Industrial logging operation in Malaysian Borneo in 2012. Photos by Rhett A. Butler.
The Forest Stewardship Council (FSC), a body that sets social and environmental certification criteria for forestry products, is weighing measures that could step up protection for old-growth forests and make it easier for indigenous people and traditional forest communities to qualify for certification. The measures are set for a vote this week at the body’s General Assembly, which is held every three years to establish and revise criteria that underpin the standard.
The motions — two of 43 proposed for the meeting — are significant because they target two controversial areas under the certification standard. On the social front, some groups have complained that the cost of FSC certification effectively excludes smallholder participation, making it difficult for community forestry projects to sell certified products which typically earn a premium to non-certified goods. According to the motion, that constituency is important: 40% of remaining native forests are in indigenous territories. [Update: this motion passed on 9/11].
FSC’s certification of logging operations in old-growth forests has also been highly controversial among environmentalists. While FSC bars conversion of forests classified as having “high conservation value” (HCV) — including “rare old growth” — green activists have been campaigning for years to broaden the definition to include forests that haven’t been previously logged. Motion 65 — set for vote today or tomorrow — was proposed by Greenpeace to add “intact forest landscapes”, defined by the NGO as “remaining large unfragmented areas within the forest zone, undisturbed by roads or other significant human infrastructure“, to FSC’s definition of HCV. To pass, the motion would need support from FSC members across the body’s three chambers – social, environmental, and economic.
Logging road in Borneo. A number of studies have shown that selectively logged forests face higher deforestation risk relative to intact forests due to proliferation of roads that facilitate agricultural conversion and increase fire vulnerability. As such, there is a strong push in the environmental movement for prohibition of timber extraction in old-growth forests.
If Motion 65 were to pass, implementation may require changes in what information FSC collects. For example, currently FSC does not track how much product comes from primary forest, according to the organization.
“Certified companies are required to meet FSC standards, but only share product and volume data with their certification bodies, not with FSC or the general public,” Brad Kahn from FSC-US told mongabay.com. “Typically this information is considered proprietary.”
FSC also doesn’t presently have GIS data for certified forests, making it difficult to evaluate the extent to which logging operations affect intact forest landscapes, data for which were recently published on Global Forest Watch, a platform run by World Resources Institute.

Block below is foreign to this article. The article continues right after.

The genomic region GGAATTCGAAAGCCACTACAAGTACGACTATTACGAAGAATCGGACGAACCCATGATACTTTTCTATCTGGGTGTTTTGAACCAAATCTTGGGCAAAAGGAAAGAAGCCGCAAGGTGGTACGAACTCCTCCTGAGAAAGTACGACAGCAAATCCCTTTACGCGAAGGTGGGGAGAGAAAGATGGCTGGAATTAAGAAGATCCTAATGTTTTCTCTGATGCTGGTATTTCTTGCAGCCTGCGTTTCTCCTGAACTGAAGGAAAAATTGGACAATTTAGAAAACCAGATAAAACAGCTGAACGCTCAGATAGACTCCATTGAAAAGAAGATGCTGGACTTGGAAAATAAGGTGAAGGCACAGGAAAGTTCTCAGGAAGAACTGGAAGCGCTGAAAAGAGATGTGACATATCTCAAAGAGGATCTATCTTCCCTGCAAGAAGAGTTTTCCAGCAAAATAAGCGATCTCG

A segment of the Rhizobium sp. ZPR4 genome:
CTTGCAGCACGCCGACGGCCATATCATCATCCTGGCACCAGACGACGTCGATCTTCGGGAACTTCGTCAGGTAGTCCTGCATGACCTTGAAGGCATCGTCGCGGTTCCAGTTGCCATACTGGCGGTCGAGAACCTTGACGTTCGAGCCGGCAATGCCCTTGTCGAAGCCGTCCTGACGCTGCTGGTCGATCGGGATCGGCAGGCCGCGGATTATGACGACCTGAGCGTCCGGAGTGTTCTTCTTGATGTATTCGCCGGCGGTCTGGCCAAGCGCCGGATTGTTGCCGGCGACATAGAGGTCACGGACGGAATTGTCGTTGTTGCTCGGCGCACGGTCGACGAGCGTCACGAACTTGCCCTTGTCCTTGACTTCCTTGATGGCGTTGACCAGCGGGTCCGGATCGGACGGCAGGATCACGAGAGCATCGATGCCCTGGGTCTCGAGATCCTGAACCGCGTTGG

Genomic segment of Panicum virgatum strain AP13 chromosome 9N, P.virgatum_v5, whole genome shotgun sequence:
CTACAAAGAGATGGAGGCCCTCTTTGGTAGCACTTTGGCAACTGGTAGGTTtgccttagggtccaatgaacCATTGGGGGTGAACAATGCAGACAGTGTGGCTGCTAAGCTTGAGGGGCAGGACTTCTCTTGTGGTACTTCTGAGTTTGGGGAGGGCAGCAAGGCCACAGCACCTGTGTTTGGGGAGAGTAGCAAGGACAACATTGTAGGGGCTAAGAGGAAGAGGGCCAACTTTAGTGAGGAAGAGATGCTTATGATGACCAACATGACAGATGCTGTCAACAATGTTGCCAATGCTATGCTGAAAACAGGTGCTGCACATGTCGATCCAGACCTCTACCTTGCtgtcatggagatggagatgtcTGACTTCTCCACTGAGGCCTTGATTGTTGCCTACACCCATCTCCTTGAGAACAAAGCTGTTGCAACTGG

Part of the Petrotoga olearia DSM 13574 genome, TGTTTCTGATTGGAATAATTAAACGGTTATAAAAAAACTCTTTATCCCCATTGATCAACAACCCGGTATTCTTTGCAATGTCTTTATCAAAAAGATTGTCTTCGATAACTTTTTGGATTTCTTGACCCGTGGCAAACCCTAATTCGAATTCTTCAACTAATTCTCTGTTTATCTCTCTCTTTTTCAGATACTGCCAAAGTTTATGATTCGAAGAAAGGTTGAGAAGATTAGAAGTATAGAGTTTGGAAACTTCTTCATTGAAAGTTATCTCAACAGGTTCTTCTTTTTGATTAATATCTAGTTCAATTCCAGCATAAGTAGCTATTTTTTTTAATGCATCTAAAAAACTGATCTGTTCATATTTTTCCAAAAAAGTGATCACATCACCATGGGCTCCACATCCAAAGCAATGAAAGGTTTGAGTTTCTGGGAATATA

Global Forest Watch layer showing global Intact Forest Landscapes in 2013. Click image to visit site.
Intact Forest Landscapes in Papua New Guinea.
“In some cases, landowners have GIS capabilities, in other cases they do not. as a result, we cannot evaluate FSC certified forests overall without GIS polygons of ownerships and management units,” said Kahn. “We can work with specific certificate holders in partnership, but not systemwide.”
FSC says it is evaluating use of satellite technology through its transparent forests program.
Logging in Malaysia. A study published in Current Biology in July concluded that ecological impacts of logging on biodiversity are inversely proportional to logging intensity.
Beyond old-growth forests and indigenous peoples’ participation, a range of other issues are under discussion at the General Assembly, including the use of genetically modified trees in plantations and ways to increase FSC’s transparency and credibility. Each chamber tends to have its own priorities, according to Kahn.
The social chamber is focused on “[creating] a working group and [exploring] ways to improve the quality and stakeholder confidence in forest certification processes to maintain and/or improve the credibility of FSC system”, while the environmental chamber is concentrating on fast-tracking implementation of a measure from the 2011 General Assembly on restoration and conversion, “including what an organization that has converted forest post 1994 needs to do to be FSC certified.”
And finally the economic chamber’s top priority is getting the organization to carry out a comprehensive review of its governance structures, which last year received some high-profile criticism.
The FSC meeting wraps up on Sunday in Seville, Spain. The next General Assembly will take place in 2017.
FSC has certified some 183 million hectares of forest concessions across 80 countries. More than four-fifths of this area is in North America and Europe.